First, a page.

28th Sunday In Ordinary Time 2020-A
My brothers and sisters in the Lord!
The German Composer Carl Maria von Weber wrote his “Invitation to the Dance” originally for the piano. The piece begins majestically, reflecting with formality of the request being made between the partners. Once the acceptance is assured, the music changes completely, sweeping the couple away in a crescendo of melody and movement. There can be successful invitations, which would be a delight to all concerned. However, the invitations may also be filled with complications. For example, you might think of weddings: who is to be invited as well as who will be excluded. Modern weddings in our area can be expensive and very demanding of all involved in making it perfect. We live in world where wedding registries of desired gifts are selected by the couple and can be sent out on behalf of the bride and groom. There are professional party organizers, who take away the burden of decisions and allow the family to enjoy the event.
We see in the Gospels that Jesus accepts invitations whenever offered and today we see that he accused by the scribes and Pharisees of dining with sinners, as in the case with Zacchaeus, he engineers an invitation even before it has been offered. We might even say that Jesus is not always the easiest of guests. When he eats with the Pharisees, he never misses an opportunity to reprehend them for their behavior, which might seem rather rude in our world for dinner parties.
It is in his parables that Jesus faces up to the big problem in certain invitations. Normally we would be only too eager to accept an invitation to an important event, but Jesus gives examples of kings or lords holding prestigious weddings and those invited refusing to come. Not only do they refuse to come but can go as far as to mistreat and kill messengers sent to tell them of the celebration.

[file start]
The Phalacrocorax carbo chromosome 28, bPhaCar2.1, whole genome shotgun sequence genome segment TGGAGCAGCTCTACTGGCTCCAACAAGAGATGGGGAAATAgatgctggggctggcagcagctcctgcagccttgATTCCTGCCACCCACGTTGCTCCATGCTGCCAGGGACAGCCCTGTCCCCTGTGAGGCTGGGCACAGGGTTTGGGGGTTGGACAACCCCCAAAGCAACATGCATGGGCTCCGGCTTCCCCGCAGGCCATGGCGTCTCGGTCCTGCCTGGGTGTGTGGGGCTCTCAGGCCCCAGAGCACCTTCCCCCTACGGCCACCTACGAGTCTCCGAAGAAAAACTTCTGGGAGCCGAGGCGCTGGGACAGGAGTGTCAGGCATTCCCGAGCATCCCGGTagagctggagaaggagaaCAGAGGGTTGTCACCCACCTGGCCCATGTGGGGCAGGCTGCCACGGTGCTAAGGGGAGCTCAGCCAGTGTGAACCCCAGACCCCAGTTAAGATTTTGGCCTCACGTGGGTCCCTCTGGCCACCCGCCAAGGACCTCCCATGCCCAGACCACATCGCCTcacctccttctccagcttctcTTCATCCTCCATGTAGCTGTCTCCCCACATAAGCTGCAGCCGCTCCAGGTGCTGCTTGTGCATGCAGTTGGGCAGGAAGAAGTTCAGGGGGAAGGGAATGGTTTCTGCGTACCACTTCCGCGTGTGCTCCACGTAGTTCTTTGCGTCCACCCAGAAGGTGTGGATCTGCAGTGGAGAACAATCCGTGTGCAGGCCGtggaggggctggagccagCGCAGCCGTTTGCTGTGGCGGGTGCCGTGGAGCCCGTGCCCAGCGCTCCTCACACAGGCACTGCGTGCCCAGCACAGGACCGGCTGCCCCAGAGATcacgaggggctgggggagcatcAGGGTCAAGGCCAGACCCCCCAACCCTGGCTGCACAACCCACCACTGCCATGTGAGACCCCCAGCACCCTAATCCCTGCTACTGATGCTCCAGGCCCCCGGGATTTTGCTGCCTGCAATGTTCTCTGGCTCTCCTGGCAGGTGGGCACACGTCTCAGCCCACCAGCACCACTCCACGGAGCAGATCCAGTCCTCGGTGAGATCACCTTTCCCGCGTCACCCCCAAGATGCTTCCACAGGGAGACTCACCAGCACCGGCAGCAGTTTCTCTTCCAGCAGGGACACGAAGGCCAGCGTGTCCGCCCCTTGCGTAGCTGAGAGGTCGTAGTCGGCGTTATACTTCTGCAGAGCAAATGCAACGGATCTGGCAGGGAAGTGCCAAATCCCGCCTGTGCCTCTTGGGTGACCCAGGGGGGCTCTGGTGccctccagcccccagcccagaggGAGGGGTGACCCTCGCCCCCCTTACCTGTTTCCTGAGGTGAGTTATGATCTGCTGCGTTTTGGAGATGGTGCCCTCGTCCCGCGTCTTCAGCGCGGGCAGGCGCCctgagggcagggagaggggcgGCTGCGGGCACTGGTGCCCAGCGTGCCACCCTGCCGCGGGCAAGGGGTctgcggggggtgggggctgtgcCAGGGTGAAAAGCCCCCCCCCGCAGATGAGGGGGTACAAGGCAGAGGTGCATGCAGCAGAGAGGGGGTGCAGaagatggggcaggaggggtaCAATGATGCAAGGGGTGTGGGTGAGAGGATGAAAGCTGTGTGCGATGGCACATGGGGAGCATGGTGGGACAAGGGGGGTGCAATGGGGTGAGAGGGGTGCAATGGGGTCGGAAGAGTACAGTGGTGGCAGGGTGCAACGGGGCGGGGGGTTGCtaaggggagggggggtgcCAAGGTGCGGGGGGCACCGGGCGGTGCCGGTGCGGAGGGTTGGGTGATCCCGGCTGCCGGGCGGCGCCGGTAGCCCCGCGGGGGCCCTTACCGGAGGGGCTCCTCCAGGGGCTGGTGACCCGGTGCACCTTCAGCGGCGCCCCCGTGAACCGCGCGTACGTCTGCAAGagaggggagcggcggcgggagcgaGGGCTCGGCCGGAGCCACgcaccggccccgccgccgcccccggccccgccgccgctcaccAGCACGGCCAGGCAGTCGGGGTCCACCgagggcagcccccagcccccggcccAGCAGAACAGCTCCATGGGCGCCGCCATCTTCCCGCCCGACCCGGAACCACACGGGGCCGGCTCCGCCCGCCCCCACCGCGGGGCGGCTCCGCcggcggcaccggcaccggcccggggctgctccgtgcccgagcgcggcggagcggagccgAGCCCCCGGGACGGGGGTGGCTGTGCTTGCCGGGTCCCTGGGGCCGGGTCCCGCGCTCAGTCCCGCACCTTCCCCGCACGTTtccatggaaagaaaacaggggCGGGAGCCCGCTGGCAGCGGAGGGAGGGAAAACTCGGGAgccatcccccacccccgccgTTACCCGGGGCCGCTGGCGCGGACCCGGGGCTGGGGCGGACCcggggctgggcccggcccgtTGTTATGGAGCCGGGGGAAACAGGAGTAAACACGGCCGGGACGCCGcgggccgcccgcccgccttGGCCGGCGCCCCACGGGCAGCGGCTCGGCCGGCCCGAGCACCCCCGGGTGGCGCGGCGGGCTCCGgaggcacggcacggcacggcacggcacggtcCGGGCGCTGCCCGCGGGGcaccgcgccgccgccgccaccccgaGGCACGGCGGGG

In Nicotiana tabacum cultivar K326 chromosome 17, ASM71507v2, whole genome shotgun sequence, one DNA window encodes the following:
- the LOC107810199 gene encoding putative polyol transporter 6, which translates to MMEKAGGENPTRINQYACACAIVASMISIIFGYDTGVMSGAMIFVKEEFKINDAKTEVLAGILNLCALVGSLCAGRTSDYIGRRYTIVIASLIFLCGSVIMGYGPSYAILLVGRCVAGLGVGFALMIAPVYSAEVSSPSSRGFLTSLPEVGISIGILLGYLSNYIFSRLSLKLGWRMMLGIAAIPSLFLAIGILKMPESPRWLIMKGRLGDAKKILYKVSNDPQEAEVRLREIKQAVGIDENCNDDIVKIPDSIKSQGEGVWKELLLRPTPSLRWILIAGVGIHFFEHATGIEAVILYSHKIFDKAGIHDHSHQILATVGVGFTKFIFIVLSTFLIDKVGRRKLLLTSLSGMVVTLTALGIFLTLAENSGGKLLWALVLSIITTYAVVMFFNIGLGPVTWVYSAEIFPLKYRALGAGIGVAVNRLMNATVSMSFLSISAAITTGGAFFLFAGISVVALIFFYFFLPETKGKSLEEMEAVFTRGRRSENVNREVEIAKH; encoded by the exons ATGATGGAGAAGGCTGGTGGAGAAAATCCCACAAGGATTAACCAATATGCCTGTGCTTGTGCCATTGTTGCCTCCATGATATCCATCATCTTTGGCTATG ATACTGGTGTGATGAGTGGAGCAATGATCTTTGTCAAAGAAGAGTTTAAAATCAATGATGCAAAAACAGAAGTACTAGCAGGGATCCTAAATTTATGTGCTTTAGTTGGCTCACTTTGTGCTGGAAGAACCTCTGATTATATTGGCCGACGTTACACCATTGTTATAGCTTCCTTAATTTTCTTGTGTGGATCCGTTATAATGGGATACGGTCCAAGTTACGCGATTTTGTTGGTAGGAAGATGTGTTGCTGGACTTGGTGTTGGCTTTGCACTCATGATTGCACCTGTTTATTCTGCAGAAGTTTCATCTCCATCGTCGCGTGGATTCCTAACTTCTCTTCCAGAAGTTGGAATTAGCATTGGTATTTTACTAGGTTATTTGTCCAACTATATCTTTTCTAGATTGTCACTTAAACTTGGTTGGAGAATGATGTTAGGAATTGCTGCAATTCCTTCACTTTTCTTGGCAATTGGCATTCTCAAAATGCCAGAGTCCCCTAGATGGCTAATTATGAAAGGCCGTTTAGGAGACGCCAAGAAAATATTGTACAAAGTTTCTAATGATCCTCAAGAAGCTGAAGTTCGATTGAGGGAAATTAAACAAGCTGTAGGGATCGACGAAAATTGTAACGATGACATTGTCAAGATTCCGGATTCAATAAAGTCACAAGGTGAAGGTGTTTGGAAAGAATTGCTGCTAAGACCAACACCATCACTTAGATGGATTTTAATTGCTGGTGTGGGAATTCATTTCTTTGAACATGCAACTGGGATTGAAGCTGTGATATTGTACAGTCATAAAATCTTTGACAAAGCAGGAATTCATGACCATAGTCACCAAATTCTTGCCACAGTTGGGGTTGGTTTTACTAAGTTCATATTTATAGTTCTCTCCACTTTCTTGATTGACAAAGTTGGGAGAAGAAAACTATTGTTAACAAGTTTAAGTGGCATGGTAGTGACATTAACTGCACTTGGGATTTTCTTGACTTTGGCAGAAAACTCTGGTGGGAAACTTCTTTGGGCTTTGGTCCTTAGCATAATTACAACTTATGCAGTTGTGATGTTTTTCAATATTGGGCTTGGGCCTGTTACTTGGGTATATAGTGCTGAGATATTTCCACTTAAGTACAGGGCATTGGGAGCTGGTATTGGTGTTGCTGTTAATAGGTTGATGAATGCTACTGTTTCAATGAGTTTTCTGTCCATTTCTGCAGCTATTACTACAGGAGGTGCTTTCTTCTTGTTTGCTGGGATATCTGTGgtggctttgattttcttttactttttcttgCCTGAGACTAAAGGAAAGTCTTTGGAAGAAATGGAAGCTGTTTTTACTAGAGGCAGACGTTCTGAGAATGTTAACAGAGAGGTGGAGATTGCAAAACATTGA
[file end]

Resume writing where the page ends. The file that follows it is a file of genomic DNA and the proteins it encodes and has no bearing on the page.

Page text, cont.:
Looking at today’s story it runs two parables together, one with the conclusion that all are to be invited now that the original guests have refused, and the second to do with how we are expected to respond to an invitation with good faith. What Jesus is really showing us is how God constantly invites us to come and celebrate and how we resolutely refuse.
God’s invitation to us is to celebrate with God in the Eucharist. It is in this celebration that we make present once again the mysterious act of salvation brought about by Christ’s suffering, death and resurrection. The format in which we celebrate is a mixture of the synagogue service, welcoming God’s word among us, and the Last Supper at which Jesus anticipated through the blessing and gift of the bread and wine, the sacrifice he was about to undergo.
We ask why are so many reluctant to accept the invitation. The reasons given may be similar to the parables. We have other more pressing, more important things to do. Right now the big fear is the pandemic and afraid to come to mass, but not being afraid to go food shopping or being without a mask. The question is often asked in Shop Rite or Costco when will the church be opening? And the reply it’s been open. Then another response, I’m still not comfortable coming to church, do you think it’s safe? Well yes, safer than a super market, a protest march, train, airport or bus. Those are the excuses, but in general and even before the pandemic, many make the choice. There is a failure in us to appreciate the full nature of the celebration, and we sometimes blame the celebrant or the form of the liturgy is blamed for our drifting away. The excuses can be the liturgy is too traditional, too modern, too boring, or too dull, and in our modern need for entertainment it can be all these things. Any attempt to express what is happening will fall short, though that does not take away the responsibility to try to catch something of the essence of God being among us as we gather in God’s name. The problem is that if we do cut ourselves off in this way we run the risk of becoming isolated and losing the sense of meaning in our lives. God does not abandon us, but when we abandon God we certainly do not make God’s attempt to love us any easier.
Once again, we must always remember that we are invited to share in our Mass together. It is God who invites. Do we respond to that invitation, joyfully or reluctantly? Do we come out of a sense of duty or is it because deep down we are fully aware of what that invitation signifies? We are free to make that decision – God does not force us.
This week-end has been special since we the celebrated yesterday of the first group of the First Holy Communion Class of 2020 having received the Eucharist for the first time. They have been anxiously awaiting this great day in their lives. Let us pray for them as they receive Jesus for the first time. The next two Saturdays we continue the celebration of the remaining children as they prepare to celebrate this great day in their lives. We congratulate and are proud of them and we give thanks to God for the gift they are to us in our parish community.